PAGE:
Writing a volunteer role description
There are many types and styles of job descriptions – the following is just one example of the types of information that you should include.
A volunteer’s identification. Give this as much prestige as possible.
- Youth Leader, rather than Babysitter
- Office Coordinator, rather than Clerk
- Special Needs Assistant, rather than School Volunteer
The name of your organisation
What does your organisation do? Write concise statements reflecting the goals of the services volunteers will perform. Take the perspective of a volunteer and use the goals statement to answer the question, “Why am I doing this?”
- Minor soccer coaches will manage their teams and ensure each child is given equal opportunity to participate and enjoy the sport.
- Yellow Box fund raisers will collect donations dedicated towards rebuilding North American vole populations.
- Technology for Tots teachers will help children of low income families learn how to use information technology and the Internet.
Duties & Responsibilities
Be as specific as possible, list each duty and responsibility of the job.
Qualifications & Requirements
What qualifications or equipment are needed?
Include necessary education, languages, any age limitations, preferred skills, credentials, time requirements, physical resources and human qualities necessary for performing duties.
Specific qualifications, references and screening requirements should be required for volunteers working with vulnerable populations (youth, seniors, special needs clients). Similar precautions should be undertaken for positions involving management of money, assets and confidential information.Be careful not to over qualify for the position - you could lose potential volunteers due to overly stringent educational or skills requirements, as well as burdensome time commitments. Specifics such as a car, insurance, and credentials should also be noted.
Lines of Communication
Who will show volunteers what to do?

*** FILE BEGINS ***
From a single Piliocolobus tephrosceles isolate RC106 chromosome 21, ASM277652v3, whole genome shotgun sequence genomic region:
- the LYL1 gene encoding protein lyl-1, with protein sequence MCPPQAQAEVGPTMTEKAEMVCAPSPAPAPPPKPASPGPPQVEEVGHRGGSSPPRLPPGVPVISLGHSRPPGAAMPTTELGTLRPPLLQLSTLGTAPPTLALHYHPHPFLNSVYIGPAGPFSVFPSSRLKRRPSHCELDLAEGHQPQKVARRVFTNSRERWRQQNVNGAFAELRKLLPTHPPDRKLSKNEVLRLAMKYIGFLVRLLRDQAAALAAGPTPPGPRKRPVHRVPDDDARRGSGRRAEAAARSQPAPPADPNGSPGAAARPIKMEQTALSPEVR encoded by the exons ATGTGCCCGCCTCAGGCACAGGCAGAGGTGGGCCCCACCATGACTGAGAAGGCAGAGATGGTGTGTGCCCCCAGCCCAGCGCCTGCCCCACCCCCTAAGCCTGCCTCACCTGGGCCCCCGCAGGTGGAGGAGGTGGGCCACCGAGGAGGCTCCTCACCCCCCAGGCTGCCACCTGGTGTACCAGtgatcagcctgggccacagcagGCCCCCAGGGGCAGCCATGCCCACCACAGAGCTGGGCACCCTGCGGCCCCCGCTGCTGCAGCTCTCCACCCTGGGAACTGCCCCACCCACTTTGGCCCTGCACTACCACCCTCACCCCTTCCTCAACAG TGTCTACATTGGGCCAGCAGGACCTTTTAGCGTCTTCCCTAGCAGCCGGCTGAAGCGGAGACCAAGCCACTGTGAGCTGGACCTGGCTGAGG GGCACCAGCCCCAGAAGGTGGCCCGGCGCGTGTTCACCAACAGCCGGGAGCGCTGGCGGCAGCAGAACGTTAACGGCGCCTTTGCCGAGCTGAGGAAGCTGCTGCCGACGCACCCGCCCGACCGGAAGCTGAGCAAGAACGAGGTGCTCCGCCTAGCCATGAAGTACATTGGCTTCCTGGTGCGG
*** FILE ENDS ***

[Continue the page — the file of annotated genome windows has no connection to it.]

Identify where in the chain of command a volunteer will be working, and who will supervise her/his activities. In some cases, this will be a staff person or another volunteer with direct responsibility for the service. Alternately, it may be a person or a committee of the organization’s board of directors.
Orientation & Training
This includes hours of training and orientation available to volunteers, and may identify the people conducting it.
Times Needed & Place of Work
This should include hours of duty, days of the week, and where the volunteer is expected to perform the services.
The minimum amount of time needed from the volunteer should be noted. This commitment is based on your organisation’s investment in training and supervising the volunteer.
List any benefits available to the volunteer, including payment of expenses. For example: free parking, liability insurance, freebies, and discounts from corporate sponsors. Other, less tangible, benefits can also be noted, such as job experience and references.
Aspects of the job which may be frustrating, such as record keeping and attendance at meetings.
This includes aspects of the job which can provide the volunteer with personal satisfaction and learning. For example: working with animals, learning about political lobbying.
List contact name and other important information, such as phone & fax numbers and e-mail.